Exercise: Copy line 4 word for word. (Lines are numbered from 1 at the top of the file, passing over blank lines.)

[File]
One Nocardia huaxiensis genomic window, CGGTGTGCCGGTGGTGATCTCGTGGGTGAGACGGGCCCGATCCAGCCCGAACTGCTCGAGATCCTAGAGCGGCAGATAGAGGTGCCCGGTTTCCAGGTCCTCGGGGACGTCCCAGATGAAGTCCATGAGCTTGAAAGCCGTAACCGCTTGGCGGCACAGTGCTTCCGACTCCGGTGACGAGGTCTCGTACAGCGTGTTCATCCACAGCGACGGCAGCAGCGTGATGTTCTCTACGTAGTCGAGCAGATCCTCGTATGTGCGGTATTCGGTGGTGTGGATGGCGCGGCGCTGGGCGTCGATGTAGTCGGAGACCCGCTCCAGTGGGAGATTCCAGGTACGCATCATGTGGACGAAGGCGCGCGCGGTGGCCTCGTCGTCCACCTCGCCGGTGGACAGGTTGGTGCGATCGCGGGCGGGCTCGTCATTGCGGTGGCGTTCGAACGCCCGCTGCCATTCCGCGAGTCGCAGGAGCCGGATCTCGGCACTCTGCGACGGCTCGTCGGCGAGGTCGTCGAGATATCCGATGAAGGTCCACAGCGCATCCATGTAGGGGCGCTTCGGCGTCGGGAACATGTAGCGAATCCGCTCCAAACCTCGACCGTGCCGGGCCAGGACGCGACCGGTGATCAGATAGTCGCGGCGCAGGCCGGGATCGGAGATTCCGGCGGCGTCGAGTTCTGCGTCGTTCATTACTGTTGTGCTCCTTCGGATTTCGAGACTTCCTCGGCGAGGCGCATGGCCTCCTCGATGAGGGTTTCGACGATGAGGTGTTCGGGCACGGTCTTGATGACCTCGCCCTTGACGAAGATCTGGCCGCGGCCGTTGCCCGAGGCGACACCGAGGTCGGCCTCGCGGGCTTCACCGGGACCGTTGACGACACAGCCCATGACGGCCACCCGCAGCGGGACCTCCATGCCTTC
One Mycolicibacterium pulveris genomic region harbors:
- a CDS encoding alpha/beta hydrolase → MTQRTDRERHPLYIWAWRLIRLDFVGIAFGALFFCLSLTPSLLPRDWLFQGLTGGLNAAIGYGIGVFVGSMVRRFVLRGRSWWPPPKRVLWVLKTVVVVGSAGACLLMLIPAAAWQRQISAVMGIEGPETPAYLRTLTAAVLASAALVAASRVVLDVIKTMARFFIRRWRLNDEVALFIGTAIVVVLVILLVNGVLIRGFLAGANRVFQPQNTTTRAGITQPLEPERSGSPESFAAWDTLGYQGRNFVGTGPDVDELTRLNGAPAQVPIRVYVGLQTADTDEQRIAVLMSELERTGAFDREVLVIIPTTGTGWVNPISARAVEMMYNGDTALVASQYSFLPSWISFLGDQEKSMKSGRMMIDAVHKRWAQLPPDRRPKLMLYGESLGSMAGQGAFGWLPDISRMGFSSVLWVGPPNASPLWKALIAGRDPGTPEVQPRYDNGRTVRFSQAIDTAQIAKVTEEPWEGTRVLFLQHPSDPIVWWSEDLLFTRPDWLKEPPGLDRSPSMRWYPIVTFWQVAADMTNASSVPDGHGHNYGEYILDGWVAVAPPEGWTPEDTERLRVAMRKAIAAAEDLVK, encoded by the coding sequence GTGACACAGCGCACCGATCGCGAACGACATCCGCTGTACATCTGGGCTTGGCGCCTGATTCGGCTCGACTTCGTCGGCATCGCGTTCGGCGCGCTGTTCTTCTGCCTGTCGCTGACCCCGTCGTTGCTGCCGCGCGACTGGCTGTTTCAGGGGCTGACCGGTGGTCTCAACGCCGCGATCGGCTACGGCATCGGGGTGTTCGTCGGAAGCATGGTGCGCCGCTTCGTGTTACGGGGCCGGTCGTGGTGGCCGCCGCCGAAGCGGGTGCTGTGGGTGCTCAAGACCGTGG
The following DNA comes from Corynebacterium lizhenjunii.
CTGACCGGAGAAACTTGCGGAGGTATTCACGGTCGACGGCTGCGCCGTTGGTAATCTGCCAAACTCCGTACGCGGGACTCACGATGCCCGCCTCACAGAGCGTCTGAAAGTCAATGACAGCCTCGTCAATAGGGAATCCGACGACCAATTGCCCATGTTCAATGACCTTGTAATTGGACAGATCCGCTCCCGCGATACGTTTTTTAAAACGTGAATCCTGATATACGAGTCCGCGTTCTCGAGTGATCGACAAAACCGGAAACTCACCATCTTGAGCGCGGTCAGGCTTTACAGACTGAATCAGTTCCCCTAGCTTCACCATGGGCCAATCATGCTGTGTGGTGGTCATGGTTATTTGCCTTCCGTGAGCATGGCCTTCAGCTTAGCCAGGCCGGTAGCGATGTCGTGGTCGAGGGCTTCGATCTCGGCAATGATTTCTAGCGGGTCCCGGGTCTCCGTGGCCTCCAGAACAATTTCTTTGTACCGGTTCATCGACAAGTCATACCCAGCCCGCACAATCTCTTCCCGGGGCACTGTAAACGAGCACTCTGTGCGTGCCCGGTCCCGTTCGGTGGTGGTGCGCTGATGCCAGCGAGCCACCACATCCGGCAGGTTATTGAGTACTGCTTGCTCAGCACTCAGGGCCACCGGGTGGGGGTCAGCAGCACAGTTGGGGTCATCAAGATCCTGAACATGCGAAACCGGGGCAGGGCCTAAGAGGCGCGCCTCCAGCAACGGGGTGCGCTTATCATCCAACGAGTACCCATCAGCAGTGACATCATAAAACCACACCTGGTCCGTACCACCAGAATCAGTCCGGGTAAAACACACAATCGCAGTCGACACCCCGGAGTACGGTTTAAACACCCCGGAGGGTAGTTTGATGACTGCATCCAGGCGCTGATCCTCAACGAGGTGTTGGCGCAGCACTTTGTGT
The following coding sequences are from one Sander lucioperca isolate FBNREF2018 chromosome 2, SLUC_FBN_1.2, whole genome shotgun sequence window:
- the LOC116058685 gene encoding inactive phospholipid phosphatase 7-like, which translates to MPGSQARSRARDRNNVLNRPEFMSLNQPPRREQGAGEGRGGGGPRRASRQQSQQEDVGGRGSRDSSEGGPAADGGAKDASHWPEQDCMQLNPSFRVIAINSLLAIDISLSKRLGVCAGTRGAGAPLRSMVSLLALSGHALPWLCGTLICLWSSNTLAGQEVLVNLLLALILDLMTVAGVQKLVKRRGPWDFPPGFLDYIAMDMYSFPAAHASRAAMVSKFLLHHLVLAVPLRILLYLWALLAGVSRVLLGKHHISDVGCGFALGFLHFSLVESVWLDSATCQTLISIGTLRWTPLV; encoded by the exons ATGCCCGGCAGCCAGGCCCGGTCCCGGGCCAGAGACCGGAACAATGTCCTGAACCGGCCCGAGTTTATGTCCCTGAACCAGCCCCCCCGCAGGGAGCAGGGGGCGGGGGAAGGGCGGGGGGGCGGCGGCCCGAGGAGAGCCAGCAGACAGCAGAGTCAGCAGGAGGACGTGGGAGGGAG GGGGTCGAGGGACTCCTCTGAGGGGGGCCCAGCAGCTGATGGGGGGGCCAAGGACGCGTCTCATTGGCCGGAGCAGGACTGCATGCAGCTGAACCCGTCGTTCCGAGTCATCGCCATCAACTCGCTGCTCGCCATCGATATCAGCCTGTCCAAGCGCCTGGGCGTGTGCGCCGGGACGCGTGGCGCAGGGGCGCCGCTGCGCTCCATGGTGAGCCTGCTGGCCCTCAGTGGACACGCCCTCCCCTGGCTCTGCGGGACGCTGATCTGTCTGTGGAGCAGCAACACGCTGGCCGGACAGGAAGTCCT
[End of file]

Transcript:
The following DNA comes from Corynebacterium lizhenjunii.